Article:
A closer look at this passage will outline several reasons for and a few clarifications of Paul’s tack here. Foremost is that Peter was causing a general and public confusion among Jews and Gentiles alike. But that is not saying enough. Peter’s confusion was absolutely responsible for a local confusion of law and grace as they do or do not lead unto salvation. This was the biggest issue in the earliest days of Christianity. This was ostensibly one of the reasons Jesus was so hated. This was the message of the Messiah, that He had come to fulfill the law. And now Peter was making a confusing mess of it. So Paul nipped it in the bud.

A closer look at Paul’s comments shows an absence of hatefulness though. He clearly reasons with Peter. Granted, there had to be more to the conversation than this, but this is the part through the Holy Spirit’s inspirational direction and choice we have to go on–only this carefully reasoned remark. In fact, Paul used not a loaded question but a simple interrogative to convict Peter. And writing about it later, Paul brings it up as an illustration to combat the same kind of error. Peter is not involved. There is no ax to grind.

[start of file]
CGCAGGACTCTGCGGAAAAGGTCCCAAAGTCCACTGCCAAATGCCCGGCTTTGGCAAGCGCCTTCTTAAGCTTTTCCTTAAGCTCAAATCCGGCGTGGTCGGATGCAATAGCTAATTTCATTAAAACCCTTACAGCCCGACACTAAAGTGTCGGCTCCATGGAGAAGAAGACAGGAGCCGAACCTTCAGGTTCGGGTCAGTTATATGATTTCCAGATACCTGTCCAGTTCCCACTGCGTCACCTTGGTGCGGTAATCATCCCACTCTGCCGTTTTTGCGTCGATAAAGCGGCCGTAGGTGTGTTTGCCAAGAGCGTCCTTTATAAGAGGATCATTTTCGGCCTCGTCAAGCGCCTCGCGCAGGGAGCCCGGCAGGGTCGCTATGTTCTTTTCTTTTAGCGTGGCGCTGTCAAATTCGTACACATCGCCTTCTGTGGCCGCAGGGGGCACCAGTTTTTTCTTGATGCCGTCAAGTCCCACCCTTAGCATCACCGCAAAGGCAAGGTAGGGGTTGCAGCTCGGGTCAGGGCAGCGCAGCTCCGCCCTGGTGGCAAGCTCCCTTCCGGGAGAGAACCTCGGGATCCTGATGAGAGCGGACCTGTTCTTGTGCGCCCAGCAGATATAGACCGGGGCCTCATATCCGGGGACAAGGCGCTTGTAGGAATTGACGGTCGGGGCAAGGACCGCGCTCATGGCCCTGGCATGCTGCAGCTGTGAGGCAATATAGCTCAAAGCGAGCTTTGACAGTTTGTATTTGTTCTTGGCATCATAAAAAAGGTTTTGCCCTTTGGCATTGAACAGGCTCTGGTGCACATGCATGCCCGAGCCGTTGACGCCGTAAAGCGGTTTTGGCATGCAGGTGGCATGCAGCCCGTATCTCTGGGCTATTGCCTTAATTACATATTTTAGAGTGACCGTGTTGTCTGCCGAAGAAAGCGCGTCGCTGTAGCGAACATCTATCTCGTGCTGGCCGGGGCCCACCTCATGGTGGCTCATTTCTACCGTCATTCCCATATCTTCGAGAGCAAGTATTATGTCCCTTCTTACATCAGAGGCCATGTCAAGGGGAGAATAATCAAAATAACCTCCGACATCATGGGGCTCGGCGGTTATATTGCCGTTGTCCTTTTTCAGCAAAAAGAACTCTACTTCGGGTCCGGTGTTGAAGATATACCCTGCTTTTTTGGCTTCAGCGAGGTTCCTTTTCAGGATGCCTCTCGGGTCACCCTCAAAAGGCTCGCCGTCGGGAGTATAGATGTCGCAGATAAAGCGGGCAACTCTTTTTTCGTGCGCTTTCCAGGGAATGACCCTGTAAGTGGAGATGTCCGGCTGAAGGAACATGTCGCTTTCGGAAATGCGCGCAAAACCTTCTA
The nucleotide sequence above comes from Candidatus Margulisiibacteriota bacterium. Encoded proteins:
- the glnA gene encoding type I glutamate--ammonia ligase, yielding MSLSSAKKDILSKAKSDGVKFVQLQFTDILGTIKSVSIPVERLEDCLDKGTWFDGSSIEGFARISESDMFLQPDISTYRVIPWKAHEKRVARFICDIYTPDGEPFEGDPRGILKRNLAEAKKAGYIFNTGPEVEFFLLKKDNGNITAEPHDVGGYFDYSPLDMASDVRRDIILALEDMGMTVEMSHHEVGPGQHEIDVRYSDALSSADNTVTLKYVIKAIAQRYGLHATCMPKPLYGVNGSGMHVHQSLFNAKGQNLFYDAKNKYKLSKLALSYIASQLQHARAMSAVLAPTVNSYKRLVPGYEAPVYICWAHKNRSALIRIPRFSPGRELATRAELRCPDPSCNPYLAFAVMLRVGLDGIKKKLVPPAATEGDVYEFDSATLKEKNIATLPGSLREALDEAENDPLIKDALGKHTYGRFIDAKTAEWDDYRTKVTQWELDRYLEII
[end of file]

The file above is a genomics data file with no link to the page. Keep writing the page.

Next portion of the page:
We might also look at Peter’s response. We only have two short epistles by this worthy man, but in neither of them does he attack Paul. He shows no evidence of bearing a grudge, whether about the initial confrontation or about the later use of it as an illustration, though he does mention Paul’s writing, referring to it as veritable Scripture. Of course, this is an argument from silence (as these two epistles were probably not the only things he wrote down on paper, merely the only works he wrote that were ever inspired by the Spirit), but it is still an example worth following.

To follow Paul’s example genuinely, a present-day situation would require that a well-known and well-esteemed Christian make an error in judgment that leads many people to think that salvation is available in a way explicitly contrary to Scripture. Following the example would require a remonstrance, stated carefully and concisely, not overblown with much rhetoric, and intended to bring about a correction on the part of the person in error. This well-esteemed Christian, humble for Christ, should be expected to respond correctly. Let us think the best of any modern-day Peters as we correct their mistakes.

2. “Jude earnestly contended for the faith. That’s what I’m doing too.”

I have heard others call their divisive speech “earnest contention for the faith,” borrowing the phrase from Jude’s epistle (v. 3). I have heard some preach that Jude’s initial writing goal was aimed as a missive on “the common salvation” (v. 3) but that there was so much error in the air, he just had to chase that error down instead; hence, the epistle we now have.